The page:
Lee Tsai-chien was born in 1928 to an established artistic family in Xianyou County, Fujian Province (Mainland China). From a young age, he was inspired by the creative accomplishments of his father and grandfather, both of whom were skilled calligraphers, and received orthodox instruction in the fine arts. By adolescence, he had already attained an impressive command of painting and calligraphy. In 1948, upon arriving in Taiwan, Lee enrolled in the Department of Fine Arts at Taiwan Provincial Teacher's College (now known as National Taiwan Normal University) and was formally introduced to sculpture as an artistic medium.Read More
At the start of his career, Lee worked at the Taiwan Handicraft Promotion Center for nearly a decade. He became keenly engaged in promoting artisan designs and went on to establish the Six Arts Design Company. Over the years, Lee also taught design courses at several local tertiary institutions, such as the Chinese Culture University, Shih Chien University, and Ming Chuan University. In the 1970s, he co-founded the renowned Zodiac Sculpture Group with a number of other eminent sculptors, including Yuyu Yang, Ju Ming, Chiu Huan-Tang, Kuo Ching-Chih, and Chen Ting-Shih. This collaborative venture resulted in ambitious exploration and manipulation of a wide variety of materials, heralding a new era in Taiwanese contemporary sculpture. From the 1960s onwards, Lee began working with new materials—such as copper, sandstone, fiberglass, and stainless steel—and demonstrated great creative finesse with steel in particular.
In the 1970s, having come under the influence of post-Bauhaus artistic styles and minimalist art, he ventured into the realm of geometric abstraction. As if by coincidence, Lee discovered that minimalism, at its core, shared certain key tenets with Chinese Taoism and Zen Buddhism, and was also consistent with his own in-depth understanding of The Book of Changes. As he explored these underlying interconnections, his creative work took on a precise and deliberate mathematical logic but, at the same time, grew ever more steeped in Eastern philosophical contemplations. According to the artist, the spatial aesthetics of each sentient and non-sentient thing in the Buddhist universe—in point, line, plane, and body—reflects a distinct natural order and individual set of principles, and can thus be reconstructed through the visual arts. Drawing on mathematics, aesthetics, and philosophy, Lee has continuously engaged in a tripartite dialectic to develop a singular, integrated artistic style and has ultimately become one of the most representative sculptors of contemporary times.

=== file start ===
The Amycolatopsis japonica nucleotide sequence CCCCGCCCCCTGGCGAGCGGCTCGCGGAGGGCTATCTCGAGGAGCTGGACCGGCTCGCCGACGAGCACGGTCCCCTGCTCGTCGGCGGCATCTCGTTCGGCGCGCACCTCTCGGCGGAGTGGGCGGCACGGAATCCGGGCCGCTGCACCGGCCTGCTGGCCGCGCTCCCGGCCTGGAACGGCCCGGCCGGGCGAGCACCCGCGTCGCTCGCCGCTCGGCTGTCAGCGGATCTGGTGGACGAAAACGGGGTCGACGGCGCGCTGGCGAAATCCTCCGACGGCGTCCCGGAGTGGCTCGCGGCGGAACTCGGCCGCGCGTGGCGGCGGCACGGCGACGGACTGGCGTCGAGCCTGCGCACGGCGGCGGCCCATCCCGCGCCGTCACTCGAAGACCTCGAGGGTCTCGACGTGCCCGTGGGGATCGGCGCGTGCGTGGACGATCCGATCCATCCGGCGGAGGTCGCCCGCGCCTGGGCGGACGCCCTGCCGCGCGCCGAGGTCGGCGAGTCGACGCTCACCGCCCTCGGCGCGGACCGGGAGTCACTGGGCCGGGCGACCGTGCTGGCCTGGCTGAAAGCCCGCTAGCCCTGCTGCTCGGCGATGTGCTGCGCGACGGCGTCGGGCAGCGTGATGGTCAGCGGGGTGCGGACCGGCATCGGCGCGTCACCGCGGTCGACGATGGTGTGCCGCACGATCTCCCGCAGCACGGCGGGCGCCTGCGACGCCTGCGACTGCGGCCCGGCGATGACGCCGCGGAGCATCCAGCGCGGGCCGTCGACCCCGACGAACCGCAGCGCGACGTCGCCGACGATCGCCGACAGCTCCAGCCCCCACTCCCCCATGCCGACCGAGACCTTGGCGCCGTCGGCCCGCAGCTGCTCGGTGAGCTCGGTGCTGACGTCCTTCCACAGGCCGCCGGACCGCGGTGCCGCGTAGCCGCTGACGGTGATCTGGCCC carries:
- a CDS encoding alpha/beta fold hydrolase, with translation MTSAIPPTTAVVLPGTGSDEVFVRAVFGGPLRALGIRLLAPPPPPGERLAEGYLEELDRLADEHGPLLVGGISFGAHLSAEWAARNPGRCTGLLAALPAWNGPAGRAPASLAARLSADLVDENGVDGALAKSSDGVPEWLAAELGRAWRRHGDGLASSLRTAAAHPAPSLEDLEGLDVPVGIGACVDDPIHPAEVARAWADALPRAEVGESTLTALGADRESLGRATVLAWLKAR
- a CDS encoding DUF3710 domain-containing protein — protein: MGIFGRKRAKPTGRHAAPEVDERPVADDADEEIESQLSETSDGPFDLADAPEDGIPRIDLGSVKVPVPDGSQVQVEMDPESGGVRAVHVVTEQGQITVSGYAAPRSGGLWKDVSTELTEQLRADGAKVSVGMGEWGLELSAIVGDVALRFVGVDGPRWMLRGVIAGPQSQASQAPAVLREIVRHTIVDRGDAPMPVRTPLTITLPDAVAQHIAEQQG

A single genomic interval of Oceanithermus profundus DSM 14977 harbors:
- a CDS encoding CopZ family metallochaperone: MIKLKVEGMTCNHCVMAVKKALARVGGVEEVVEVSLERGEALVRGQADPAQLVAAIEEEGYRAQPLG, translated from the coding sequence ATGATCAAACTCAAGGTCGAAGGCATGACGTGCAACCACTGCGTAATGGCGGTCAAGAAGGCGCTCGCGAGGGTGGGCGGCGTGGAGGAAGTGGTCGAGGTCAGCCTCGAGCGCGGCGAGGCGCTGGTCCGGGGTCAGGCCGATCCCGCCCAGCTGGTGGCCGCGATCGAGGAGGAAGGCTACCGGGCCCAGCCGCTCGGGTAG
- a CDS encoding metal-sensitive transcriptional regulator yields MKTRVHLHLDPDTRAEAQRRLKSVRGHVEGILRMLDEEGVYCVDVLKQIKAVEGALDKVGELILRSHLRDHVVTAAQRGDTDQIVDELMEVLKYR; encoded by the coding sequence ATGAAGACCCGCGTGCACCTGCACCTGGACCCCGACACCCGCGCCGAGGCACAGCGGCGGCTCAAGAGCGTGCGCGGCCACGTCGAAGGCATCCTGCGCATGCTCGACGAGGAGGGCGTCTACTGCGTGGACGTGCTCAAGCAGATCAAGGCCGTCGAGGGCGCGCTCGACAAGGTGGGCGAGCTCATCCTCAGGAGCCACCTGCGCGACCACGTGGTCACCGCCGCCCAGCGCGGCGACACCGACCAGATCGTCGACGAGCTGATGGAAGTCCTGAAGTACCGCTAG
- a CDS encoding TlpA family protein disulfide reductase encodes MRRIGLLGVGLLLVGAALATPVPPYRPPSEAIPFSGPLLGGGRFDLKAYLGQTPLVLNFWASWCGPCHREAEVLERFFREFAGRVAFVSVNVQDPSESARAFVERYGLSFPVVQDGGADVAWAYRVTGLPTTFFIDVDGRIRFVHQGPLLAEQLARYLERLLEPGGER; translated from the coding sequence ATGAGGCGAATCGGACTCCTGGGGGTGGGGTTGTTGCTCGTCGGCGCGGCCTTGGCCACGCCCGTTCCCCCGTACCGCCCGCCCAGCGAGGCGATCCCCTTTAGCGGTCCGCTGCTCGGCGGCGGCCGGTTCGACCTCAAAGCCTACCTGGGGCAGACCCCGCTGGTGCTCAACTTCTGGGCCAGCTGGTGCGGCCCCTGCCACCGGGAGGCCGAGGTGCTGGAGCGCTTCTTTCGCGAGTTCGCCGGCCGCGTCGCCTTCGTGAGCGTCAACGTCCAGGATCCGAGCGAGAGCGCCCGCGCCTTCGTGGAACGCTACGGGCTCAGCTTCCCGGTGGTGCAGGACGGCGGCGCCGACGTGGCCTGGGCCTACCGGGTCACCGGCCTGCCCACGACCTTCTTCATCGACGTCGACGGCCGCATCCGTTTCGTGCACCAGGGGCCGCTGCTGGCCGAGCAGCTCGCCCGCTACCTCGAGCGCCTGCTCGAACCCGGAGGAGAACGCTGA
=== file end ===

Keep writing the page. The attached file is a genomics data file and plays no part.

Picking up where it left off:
As an artist, Lee remains active to this day. His works are featured in the collections of numerous prominent art museums, including the National Taiwan Museum of Fine Arts, the Taipei Fine Arts Museum, and the Kaohsiung Museum of Fine Arts. Among his notable exhibitions are Philosophy and Poetry—Exhibition of Eighty Sculptures by Lee Tsai-chien, which was held in 2008 at the Kuandu Museum of Fine Arts, and Minimalism & Sensibility—Exhibition of Tung Ho Steel International Artist Residency Program, which was held in 2018 at Taipei's Museum of Contemporary Art. Aside from sculptural works, Lee has also produced multiple written publications: Greek Sculpture, On Sculpture—Iron Scraps and Dust: Compilation of Lee Tsai-chien's Essays at the Age of 88, and Minimal, Infinite—Improvisation 89: The Sculpture of Lee Tsai-chien among others.
Text courtesy Asia Art Center.